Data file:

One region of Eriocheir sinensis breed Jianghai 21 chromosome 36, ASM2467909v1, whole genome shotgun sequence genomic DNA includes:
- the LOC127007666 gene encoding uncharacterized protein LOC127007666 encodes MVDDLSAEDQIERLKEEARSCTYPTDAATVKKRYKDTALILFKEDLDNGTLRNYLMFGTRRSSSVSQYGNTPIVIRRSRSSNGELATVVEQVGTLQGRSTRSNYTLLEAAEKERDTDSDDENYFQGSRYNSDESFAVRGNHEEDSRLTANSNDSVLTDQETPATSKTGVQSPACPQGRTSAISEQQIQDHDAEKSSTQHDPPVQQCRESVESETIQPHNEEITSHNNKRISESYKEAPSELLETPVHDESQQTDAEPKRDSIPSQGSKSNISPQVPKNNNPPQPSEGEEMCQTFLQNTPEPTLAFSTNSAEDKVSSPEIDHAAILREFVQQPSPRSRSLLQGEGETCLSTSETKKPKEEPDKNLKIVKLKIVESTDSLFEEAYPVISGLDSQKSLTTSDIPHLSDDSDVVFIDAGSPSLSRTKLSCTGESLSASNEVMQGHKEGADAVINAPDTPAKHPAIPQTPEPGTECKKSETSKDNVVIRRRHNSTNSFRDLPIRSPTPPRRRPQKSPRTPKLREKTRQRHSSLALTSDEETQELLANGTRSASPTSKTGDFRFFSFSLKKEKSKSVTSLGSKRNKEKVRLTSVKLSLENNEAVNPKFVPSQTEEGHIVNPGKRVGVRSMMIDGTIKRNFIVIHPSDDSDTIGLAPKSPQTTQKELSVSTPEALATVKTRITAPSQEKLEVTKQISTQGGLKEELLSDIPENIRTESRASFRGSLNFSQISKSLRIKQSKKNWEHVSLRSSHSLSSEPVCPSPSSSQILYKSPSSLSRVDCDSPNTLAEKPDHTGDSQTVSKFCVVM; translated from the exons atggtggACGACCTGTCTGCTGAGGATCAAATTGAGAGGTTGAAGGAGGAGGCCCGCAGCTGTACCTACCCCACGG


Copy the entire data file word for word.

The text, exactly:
One region of Eriocheir sinensis breed Jianghai 21 chromosome 36, ASM2467909v1, whole genome shotgun sequence genomic DNA includes:
- the LOC127007666 gene encoding uncharacterized protein LOC127007666 encodes MVDDLSAEDQIERLKEEARSCTYPTDAATVKKRYKDTALILFKEDLDNGTLRNYLMFGTRRSSSVSQYGNTPIVIRRSRSSNGELATVVEQVGTLQGRSTRSNYTLLEAAEKERDTDSDDENYFQGSRYNSDESFAVRGNHEEDSRLTANSNDSVLTDQETPATSKTGVQSPACPQGRTSAISEQQIQDHDAEKSSTQHDPPVQQCRESVESETIQPHNEEITSHNNKRISESYKEAPSELLETPVHDESQQTDAEPKRDSIPSQGSKSNISPQVPKNNNPPQPSEGEEMCQTFLQNTPEPTLAFSTNSAEDKVSSPEIDHAAILREFVQQPSPRSRSLLQGEGETCLSTSETKKPKEEPDKNLKIVKLKIVESTDSLFEEAYPVISGLDSQKSLTTSDIPHLSDDSDVVFIDAGSPSLSRTKLSCTGESLSASNEVMQGHKEGADAVINAPDTPAKHPAIPQTPEPGTECKKSETSKDNVVIRRRHNSTNSFRDLPIRSPTPPRRRPQKSPRTPKLREKTRQRHSSLALTSDEETQELLANGTRSASPTSKTGDFRFFSFSLKKEKSKSVTSLGSKRNKEKVRLTSVKLSLENNEAVNPKFVPSQTEEGHIVNPGKRVGVRSMMIDGTIKRNFIVIHPSDDSDTIGLAPKSPQTTQKELSVSTPEALATVKTRITAPSQEKLEVTKQISTQGGLKEELLSDIPENIRTESRASFRGSLNFSQISKSLRIKQSKKNWEHVSLRSSHSLSSEPVCPSPSSSQILYKSPSSLSRVDCDSPNTLAEKPDHTGDSQTVSKFCVVM; translated from the exons atggtggACGACCTGTCTGCTGAGGATCAAATTGAGAGGTTGAAGGAGGAGGCCCGCAGCTGTACCTACCCCACGG